Sonoma County Birdwatching Parks
With terrain that includes Pacific Ocean beaches, healthy marshlands, thick forests, and broad meadows - not to mention its location on the Pacific Coast Flyway - Sonoma County supports a wide diversity of resident and migrating birds.
Here are some county parks and protected areas known for being avian hot spots, arranged in alphabetical order:
Sonoma County Regional Park trails in Bodega Bay offer wonderful opportunities to spot pelagic birds on the water, shorebirds in the mudflats, and waterfowl on the harbor. Head to trails at Doran Regional Park (loads of shore birds), the Bird Walk Coastal Access Trail (situated beside a coastal saltwater marsh), and Pinnacle Gulch Coastal Access Trail for great birding.
Nestled into a valley overlooked by mountains and bordered by 50 miles of shoreline, this huge lake and its beautiful surroundings provide a year-round residence for live-in birds and a great temporary shelter for those passing through. When you're not birding, visit the fish hatchery, go boating, fish the stocked lake, paddle a canoe, or hike, bike, or canter on more than 40 miles of trails.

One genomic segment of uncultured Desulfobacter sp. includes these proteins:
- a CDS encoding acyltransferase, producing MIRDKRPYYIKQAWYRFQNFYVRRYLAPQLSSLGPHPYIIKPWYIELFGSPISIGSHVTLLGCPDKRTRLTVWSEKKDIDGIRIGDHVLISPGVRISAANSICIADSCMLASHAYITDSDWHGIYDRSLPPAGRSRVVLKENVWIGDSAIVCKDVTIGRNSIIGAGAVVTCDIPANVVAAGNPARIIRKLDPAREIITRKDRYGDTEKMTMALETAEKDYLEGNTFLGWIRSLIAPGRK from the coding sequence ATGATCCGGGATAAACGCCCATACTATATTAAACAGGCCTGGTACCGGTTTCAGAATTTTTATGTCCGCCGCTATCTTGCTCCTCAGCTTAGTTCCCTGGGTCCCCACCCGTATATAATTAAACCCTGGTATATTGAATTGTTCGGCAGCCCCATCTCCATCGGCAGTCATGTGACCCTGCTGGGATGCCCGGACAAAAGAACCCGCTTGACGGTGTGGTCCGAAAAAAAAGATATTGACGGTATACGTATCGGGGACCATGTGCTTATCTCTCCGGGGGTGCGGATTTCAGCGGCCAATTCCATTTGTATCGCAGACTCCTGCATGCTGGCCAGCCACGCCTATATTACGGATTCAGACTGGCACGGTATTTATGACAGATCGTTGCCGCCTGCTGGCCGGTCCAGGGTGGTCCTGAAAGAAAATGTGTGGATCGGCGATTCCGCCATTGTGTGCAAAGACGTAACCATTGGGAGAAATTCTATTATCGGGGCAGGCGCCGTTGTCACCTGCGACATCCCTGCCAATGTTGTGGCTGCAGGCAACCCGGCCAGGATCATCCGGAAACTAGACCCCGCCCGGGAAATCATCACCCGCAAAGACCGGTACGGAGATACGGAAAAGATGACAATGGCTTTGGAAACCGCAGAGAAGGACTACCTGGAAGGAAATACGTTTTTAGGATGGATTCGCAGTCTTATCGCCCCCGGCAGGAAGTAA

Located on the Russian River west of Windsor, this park is a nesting spot for great blue herons from January through July. You're bound to see some of those magnificent birds throughout the year, along with hawks, coots, mallards, hummingbirds, the occasional osprey, and many others.
Situated along the Pacific Flyway, the Refuge and its estuary provide an important wintering area for west coast migrating waterfowl. Among the denizens, both year-round and transitory: American white pelican, Northern harrier, American wigeon, Peregrine falcon, Ring-necked pheasant, Greater yellowlegs, Red-necked phalarope, Least tern, Western burrowing owl, and the Song sparrow.
Tolay Lake is prime habitat for hawks, eagles, owls, white-tailed kites and many other birds. Park access is allowed through a day-use permit program, guided hikes, and the annual Tolay Fall Festival.
With nearly 5,000 acres of rolling hills, trees, grasslands and plains - all of it mostly untouched - wildlife thrives at Trione-Annadel and bird sightings are plentiful.
Written by Sonoma County Insider Suzie Rodriguez.